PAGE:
The Bye Bye Man 16
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Three friends (Douglas Smith, Lucien Laviscount, Cressida Bonas) stumble upon the horrific origins of the Bye Bye Man (Doug Jones), a mysterious figure they discover is the root cause of the evil behind man's most unspeakable acts.
At some point, horror is going to have answer for the unspeakable crimes it's visited upon cinema as a whole. It's now a statistical likelihood that there are now more terrible horror films than marginally good horror films. Case in point is The Bye Bye Man, a film so schlocky, poorly and cheaply made, so devoid of anything original or noteworthy about it that you'd almost be forgiven for thinking your mind has been zapped for 90 minutes of memory.
In fact, the film is so bad that it's nothing short of crazy that it even got a theatrical release. This is bargain basement, straight-to-DVD filmmaking with the kind of ineptitude that you can only get from cheap horrors. It's not even enjoyable in so-bad-it's-good-way, either. It really does have nothing to offer beyond a chuckle here or there, primarily from the bad acting.
As you'd expect, there's really nobody of note in the cast list either - save for three actors who must have really needed a paycheque. Doug Jones may be recognisable to cult fans, as he's turned up in a number of Guillermo Del Toro's works. Carrie-Anne Moss, who plays a detective and looks suitably embarrassed, crops up for a scene or two and isn't referenced again. Faye Dunaway, meanwhile, is simply there for exposition. Faye Dunaway, people. She was in Chinatown. Now she's in this. If ever there was a metaphor for how people can brought low, Bye Bye Man and Faye Dunaway is it.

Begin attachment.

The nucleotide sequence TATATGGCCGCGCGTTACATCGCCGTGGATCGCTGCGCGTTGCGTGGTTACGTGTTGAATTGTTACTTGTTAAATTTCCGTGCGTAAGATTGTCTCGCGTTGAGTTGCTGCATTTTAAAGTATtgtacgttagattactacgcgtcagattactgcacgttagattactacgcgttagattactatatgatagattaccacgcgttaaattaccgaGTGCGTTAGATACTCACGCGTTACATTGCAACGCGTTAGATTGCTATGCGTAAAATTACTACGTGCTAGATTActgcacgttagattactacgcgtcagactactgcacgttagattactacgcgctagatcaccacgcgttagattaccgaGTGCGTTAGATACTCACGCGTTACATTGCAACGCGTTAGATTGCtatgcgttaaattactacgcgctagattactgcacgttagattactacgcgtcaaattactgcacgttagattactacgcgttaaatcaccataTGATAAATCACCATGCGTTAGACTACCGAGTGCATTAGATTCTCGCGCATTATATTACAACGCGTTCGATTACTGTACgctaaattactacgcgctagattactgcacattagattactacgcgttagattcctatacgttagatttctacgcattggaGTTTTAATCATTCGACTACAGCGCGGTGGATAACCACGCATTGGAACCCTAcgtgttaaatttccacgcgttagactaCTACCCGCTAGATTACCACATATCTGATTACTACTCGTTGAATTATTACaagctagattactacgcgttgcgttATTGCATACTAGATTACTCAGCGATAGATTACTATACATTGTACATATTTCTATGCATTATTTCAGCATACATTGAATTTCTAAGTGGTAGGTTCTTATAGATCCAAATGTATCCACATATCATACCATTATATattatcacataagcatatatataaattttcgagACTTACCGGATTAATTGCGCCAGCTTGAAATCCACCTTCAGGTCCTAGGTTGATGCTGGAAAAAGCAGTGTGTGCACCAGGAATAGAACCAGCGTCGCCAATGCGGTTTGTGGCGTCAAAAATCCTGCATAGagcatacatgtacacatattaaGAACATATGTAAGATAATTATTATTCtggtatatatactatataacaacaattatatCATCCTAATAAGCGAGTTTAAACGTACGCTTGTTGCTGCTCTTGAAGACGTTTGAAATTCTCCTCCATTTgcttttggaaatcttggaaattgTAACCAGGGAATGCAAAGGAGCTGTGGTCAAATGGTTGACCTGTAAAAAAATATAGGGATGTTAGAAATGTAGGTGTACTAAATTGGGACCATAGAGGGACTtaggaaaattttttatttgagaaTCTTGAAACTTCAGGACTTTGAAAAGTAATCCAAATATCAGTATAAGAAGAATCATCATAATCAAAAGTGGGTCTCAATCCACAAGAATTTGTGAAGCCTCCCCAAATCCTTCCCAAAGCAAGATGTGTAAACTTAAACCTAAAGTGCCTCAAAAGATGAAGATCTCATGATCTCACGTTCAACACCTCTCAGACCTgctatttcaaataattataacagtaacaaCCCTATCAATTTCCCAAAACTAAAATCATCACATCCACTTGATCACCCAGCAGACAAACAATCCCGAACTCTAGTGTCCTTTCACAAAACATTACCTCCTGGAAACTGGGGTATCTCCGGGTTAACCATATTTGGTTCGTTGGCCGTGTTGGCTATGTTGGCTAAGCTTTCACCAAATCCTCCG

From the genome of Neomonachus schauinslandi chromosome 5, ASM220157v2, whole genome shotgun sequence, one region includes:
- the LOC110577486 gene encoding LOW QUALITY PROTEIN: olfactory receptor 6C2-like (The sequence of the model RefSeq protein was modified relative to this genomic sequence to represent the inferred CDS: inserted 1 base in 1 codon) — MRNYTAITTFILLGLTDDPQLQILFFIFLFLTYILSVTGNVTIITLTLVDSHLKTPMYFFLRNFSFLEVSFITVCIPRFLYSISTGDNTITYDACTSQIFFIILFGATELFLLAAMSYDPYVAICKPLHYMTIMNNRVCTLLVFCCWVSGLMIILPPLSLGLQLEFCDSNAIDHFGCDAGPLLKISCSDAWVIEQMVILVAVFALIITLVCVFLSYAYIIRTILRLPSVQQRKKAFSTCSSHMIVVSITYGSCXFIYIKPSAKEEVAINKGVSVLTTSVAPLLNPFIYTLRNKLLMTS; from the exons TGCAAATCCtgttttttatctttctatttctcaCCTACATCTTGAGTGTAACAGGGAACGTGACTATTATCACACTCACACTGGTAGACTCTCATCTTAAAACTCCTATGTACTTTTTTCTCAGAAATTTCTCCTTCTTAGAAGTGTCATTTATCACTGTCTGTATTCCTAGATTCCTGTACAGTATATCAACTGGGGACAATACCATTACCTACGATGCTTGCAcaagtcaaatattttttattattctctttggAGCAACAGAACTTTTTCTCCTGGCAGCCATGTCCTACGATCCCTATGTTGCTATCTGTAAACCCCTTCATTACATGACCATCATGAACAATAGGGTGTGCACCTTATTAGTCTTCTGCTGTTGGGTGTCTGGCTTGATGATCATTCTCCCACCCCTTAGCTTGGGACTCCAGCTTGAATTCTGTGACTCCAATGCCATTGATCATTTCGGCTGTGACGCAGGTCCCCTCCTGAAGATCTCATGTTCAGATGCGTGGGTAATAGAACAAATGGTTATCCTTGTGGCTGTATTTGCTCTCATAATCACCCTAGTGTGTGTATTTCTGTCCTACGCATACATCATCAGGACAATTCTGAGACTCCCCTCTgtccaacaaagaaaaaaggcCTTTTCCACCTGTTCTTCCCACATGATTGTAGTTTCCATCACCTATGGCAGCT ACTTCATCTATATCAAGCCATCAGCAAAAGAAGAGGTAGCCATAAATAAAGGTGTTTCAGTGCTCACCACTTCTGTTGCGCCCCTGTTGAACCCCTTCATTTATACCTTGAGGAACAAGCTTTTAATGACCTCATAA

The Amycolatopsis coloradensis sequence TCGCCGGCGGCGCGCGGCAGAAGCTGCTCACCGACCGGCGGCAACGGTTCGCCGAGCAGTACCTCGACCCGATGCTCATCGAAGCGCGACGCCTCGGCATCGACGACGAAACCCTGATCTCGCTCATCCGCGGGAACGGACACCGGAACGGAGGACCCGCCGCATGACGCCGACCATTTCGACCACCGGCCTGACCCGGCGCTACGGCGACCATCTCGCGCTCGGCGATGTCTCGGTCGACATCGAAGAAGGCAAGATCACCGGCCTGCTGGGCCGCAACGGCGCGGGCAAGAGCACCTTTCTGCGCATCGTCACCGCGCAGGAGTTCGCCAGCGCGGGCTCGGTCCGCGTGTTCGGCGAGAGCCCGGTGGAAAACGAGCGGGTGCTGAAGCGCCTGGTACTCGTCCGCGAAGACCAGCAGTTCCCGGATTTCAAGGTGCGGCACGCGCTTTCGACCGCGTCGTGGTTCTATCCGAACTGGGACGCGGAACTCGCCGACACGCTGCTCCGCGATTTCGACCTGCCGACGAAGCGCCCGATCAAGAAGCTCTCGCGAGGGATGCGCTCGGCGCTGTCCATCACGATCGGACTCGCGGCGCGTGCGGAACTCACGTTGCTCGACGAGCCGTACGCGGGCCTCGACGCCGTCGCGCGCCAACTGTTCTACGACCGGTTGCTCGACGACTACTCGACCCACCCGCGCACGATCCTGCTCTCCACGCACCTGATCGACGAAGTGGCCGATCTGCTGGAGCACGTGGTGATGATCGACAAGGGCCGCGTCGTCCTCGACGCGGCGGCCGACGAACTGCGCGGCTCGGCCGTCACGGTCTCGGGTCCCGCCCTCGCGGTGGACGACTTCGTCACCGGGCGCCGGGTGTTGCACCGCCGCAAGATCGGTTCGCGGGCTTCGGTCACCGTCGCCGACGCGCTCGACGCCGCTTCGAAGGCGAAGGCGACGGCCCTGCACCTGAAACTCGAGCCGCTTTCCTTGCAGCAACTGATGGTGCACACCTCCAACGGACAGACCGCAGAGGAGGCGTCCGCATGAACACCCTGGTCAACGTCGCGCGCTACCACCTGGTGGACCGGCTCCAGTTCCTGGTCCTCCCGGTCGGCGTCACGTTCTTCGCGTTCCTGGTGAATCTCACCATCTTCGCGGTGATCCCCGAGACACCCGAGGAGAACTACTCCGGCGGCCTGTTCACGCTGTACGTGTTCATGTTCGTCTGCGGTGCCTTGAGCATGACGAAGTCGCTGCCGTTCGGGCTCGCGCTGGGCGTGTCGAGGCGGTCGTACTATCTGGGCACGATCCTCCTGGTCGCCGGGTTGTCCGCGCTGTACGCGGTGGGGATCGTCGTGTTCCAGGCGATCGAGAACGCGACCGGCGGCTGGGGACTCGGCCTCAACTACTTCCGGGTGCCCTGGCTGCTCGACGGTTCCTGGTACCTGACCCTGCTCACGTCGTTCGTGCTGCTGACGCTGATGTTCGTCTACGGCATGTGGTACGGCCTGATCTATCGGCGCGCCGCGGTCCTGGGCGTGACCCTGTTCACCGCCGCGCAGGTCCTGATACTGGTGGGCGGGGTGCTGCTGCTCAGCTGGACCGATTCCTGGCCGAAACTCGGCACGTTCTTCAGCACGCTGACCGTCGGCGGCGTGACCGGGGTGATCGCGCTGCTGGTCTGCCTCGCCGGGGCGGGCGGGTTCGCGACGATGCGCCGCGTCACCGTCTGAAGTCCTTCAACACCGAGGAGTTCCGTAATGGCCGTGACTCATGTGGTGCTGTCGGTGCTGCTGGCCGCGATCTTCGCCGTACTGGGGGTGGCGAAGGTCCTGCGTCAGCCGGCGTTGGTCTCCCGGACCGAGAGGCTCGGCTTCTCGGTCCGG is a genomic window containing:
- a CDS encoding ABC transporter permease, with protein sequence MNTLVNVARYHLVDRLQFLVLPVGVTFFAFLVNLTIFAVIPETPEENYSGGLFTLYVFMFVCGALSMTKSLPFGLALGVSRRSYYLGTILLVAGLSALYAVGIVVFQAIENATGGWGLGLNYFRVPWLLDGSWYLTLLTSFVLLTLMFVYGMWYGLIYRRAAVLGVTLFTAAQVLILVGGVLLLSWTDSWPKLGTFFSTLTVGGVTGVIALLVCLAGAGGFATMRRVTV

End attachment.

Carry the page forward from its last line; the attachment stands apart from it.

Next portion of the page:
The three young actors are pretty much terrible in their roles and, from a cursory glance at iMDB, it's easy to see why. One was a Celebrity Big Brother contestant, one of them dated Prince Harry (yes, really) and the other is a 31-year old man playing a college student. So, yeah.
The direction from Stacy Title begs several questions - firstly, was she blind? Did she forget how to set a scene or edit? Secondly, did she really think this was OK? Was she happy to put this out into the world with her name on it? In any case, this is going to follow Stacy Title around - just like the title character of the film. All in all, the Bye Bye Man shouldn't have even made it to a cinema. It's a schlocky, boring, low-rent horror with zero imagination, roundly poor performances and a script that reads like it was hacked together from Wes Craven's discarded droppings.
Don't think it, don't say it, don't - you guessed it - see it.
Review by Brian Lloyd | 11:46 | Friday 13th January 2017 | Movie Review